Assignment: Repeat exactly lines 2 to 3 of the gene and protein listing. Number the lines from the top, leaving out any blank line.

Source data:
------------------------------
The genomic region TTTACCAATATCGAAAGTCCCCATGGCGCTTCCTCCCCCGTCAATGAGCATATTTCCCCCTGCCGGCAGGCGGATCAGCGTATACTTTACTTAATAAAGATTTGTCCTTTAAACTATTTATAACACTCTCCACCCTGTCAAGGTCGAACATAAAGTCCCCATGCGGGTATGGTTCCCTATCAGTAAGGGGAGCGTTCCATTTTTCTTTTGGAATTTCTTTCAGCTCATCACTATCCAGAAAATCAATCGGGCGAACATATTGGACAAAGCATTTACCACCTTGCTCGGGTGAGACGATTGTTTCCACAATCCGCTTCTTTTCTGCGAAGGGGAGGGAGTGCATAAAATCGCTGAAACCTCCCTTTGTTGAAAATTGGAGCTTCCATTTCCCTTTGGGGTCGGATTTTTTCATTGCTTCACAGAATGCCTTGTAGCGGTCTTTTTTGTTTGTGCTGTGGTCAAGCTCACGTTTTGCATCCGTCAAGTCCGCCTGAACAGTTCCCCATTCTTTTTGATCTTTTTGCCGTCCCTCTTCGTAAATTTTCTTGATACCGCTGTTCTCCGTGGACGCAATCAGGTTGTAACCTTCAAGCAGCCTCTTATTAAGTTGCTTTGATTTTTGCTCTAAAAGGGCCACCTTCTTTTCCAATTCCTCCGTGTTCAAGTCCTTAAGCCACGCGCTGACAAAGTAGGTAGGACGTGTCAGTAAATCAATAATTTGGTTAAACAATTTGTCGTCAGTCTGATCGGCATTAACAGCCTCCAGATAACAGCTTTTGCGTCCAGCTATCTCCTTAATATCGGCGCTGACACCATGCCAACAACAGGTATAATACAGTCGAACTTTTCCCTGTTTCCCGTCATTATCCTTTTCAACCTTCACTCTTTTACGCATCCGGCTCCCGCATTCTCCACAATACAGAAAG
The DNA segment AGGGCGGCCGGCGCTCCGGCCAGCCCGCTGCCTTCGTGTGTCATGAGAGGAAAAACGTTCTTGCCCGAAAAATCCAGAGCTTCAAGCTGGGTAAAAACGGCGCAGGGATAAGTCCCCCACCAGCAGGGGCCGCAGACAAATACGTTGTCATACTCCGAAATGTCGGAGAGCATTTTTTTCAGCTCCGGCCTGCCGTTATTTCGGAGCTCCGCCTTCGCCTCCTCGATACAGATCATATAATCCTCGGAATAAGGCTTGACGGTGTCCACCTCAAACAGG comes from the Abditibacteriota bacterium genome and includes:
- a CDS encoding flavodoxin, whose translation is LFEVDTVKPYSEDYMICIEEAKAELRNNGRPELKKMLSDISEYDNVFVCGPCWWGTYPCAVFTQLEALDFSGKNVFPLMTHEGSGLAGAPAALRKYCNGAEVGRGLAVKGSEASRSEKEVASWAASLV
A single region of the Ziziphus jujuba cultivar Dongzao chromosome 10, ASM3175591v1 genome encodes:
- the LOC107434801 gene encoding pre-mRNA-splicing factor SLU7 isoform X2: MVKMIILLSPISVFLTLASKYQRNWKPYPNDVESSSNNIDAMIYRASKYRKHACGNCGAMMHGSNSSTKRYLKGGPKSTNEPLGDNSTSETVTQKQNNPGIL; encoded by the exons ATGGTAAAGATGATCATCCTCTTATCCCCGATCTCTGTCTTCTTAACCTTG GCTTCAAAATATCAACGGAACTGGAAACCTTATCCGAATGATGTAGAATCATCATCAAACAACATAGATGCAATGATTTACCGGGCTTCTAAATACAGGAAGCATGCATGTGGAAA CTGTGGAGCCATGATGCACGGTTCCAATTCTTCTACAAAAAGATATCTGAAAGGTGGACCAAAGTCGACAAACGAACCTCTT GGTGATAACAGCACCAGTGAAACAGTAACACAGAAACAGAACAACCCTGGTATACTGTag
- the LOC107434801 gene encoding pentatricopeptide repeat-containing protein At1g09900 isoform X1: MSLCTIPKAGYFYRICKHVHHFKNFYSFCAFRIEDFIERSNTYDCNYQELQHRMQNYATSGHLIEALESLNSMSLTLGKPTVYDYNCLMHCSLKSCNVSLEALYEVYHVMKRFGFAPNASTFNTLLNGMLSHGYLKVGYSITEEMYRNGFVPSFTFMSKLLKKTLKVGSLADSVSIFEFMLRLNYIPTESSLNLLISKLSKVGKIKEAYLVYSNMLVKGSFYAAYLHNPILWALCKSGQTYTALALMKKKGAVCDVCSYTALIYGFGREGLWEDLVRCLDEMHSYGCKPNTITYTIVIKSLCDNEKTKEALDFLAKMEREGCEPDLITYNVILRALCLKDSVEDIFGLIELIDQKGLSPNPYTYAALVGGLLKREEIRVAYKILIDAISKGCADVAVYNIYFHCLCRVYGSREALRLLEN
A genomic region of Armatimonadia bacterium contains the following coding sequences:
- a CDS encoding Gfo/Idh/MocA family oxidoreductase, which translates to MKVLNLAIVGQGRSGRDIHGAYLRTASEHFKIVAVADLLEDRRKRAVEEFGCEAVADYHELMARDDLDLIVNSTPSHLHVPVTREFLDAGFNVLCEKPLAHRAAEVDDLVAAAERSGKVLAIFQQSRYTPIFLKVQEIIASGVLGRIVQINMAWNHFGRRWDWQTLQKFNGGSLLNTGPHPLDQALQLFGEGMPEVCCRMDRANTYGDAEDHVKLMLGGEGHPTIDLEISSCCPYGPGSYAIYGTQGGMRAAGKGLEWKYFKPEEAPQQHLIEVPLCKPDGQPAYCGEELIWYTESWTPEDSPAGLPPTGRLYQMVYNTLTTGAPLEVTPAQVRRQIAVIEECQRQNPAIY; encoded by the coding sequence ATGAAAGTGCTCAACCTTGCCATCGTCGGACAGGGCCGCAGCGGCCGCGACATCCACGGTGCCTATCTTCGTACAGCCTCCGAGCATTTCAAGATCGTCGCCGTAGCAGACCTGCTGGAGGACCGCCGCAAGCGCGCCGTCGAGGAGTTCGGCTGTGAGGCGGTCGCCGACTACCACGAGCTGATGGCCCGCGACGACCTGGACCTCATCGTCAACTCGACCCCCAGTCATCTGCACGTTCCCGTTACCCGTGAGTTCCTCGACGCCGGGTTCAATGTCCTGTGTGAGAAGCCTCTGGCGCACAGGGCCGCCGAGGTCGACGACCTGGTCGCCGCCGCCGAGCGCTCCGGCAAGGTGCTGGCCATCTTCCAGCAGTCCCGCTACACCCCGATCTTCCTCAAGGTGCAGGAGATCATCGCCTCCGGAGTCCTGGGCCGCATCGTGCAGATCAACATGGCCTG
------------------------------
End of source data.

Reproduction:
The DNA segment AGGGCGGCCGGCGCTCCGGCCAGCCCGCTGCCTTCGTGTGTCATGAGAGGAAAAACGTTCTTGCCCGAAAAATCCAGAGCTTCAAGCTGGGTAAAAACGGCGCAGGGATAAGTCCCCCACCAGCAGGGGCCGCAGACAAATACGTTGTCATACTCCGAAATGTCGGAGAGCATTTTTTTCAGCTCCGGCCTGCCGTTATTTCGGAGCTCCGCCTTCGCCTCCTCGATACAGATCATATAATCCTCGGAATAAGGCTTGACGGTGTCCACCTCAAACAGG comes from the Abditibacteriota bacterium genome and includes:
- a CDS encoding flavodoxin, whose translation is LFEVDTVKPYSEDYMICIEEAKAELRNNGRPELKKMLSDISEYDNVFVCGPCWWGTYPCAVFTQLEALDFSGKNVFPLMTHEGSGLAGAPAALRKYCNGAEVGRGLAVKGSEASRSEKEVASWAASLV